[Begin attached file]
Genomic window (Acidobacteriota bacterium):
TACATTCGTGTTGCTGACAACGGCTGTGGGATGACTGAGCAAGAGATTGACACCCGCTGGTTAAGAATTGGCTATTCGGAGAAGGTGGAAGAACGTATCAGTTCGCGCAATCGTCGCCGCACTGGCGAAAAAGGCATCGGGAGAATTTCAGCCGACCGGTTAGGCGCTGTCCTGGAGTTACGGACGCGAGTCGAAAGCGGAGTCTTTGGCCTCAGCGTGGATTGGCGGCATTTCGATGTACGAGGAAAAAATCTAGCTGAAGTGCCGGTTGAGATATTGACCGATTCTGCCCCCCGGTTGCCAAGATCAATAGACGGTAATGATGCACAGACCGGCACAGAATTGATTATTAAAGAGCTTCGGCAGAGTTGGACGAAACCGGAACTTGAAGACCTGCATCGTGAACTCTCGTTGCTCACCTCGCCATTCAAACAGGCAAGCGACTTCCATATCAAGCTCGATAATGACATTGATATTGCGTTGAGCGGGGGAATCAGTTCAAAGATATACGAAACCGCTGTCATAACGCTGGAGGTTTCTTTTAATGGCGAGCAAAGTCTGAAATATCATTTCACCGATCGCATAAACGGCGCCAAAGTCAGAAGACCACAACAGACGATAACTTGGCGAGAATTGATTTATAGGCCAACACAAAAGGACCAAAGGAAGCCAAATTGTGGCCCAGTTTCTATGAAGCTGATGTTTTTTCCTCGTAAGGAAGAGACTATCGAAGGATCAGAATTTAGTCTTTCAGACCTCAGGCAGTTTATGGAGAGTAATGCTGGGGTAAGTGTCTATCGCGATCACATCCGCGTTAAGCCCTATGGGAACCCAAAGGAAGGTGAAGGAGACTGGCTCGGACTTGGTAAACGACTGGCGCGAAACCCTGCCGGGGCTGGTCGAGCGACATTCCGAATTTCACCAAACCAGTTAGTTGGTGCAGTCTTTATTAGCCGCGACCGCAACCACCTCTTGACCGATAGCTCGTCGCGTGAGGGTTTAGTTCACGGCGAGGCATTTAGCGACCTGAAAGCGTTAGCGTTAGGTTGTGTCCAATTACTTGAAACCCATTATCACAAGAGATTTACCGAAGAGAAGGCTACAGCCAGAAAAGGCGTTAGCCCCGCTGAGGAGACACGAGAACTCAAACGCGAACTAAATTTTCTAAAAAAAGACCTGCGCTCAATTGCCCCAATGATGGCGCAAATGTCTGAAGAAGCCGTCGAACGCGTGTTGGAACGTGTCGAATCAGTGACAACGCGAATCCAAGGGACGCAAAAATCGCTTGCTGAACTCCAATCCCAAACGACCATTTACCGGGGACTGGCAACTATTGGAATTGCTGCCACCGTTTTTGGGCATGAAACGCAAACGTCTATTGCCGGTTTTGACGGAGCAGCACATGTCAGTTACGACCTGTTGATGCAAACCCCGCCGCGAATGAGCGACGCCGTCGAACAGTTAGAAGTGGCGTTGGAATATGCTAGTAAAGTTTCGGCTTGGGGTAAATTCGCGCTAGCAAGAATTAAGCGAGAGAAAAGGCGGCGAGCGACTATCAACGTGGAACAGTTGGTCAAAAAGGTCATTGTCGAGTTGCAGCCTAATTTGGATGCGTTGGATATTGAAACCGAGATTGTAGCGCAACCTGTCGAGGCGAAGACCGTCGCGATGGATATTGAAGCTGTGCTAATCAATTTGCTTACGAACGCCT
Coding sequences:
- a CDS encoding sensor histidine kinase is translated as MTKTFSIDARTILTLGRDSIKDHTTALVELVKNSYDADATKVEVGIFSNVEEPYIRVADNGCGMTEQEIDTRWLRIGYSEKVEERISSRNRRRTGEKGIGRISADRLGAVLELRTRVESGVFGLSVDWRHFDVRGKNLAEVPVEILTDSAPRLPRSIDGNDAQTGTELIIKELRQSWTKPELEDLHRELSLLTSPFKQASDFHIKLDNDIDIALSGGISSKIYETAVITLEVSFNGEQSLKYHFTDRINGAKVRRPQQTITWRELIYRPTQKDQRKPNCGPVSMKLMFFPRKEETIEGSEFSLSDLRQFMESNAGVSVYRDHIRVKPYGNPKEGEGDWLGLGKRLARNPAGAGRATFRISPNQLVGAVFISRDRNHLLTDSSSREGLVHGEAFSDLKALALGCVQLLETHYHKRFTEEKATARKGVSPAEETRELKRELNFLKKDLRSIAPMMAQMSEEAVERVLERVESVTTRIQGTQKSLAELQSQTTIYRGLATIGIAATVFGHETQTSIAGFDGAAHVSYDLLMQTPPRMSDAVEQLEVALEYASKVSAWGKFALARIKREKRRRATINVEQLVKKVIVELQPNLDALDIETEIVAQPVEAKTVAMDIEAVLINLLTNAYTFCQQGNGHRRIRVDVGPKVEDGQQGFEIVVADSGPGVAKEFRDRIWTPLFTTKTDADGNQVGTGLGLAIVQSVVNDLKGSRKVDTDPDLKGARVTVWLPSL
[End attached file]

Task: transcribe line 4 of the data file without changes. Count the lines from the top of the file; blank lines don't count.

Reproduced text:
- a CDS encoding sensor histidine kinase is translated as MTKTFSIDARTILTLGRDSIKDHTTALVELVKNSYDADATKVEVGIFSNVEEPYIRVADNGCGMTEQEIDTRWLRIGYSEKVEERISSRNRRRTGEKGIGRISADRLGAVLELRTRVESGVFGLSVDWRHFDVRGKNLAEVPVEILTDSAPRLPRSIDGNDAQTGTELIIKELRQSWTKPELEDLHRELSLLTSPFKQASDFHIKLDNDIDIALSGGISSKIYETAVITLEVSFNGEQSLKYHFTDRINGAKVRRPQQTITWRELIYRPTQKDQRKPNCGPVSMKLMFFPRKEETIEGSEFSLSDLRQFMESNAGVSVYRDHIRVKPYGNPKEGEGDWLGLGKRLARNPAGAGRATFRISPNQLVGAVFISRDRNHLLTDSSSREGLVHGEAFSDLKALALGCVQLLETHYHKRFTEEKATARKGVSPAEETRELKRELNFLKKDLRSIAPMMAQMSEEAVERVLERVESVTTRIQGTQKSLAELQSQTTIYRGLATIGIAATVFGHETQTSIAGFDGAAHVSYDLLMQTPPRMSDAVEQLEVALEYASKVSAWGKFALARIKREKRRRATINVEQLVKKVIVELQPNLDALDIETEIVAQPVEAKTVAMDIEAVLINLLTNAYTFCQQGNGHRRIRVDVGPKVEDGQQGFEIVVADSGPGVAKEFRDRIWTPLFTTKTDADGNQVGTGLGLAIVQSVVNDLKGSRKVDTDPDLKGARVTVWLPSL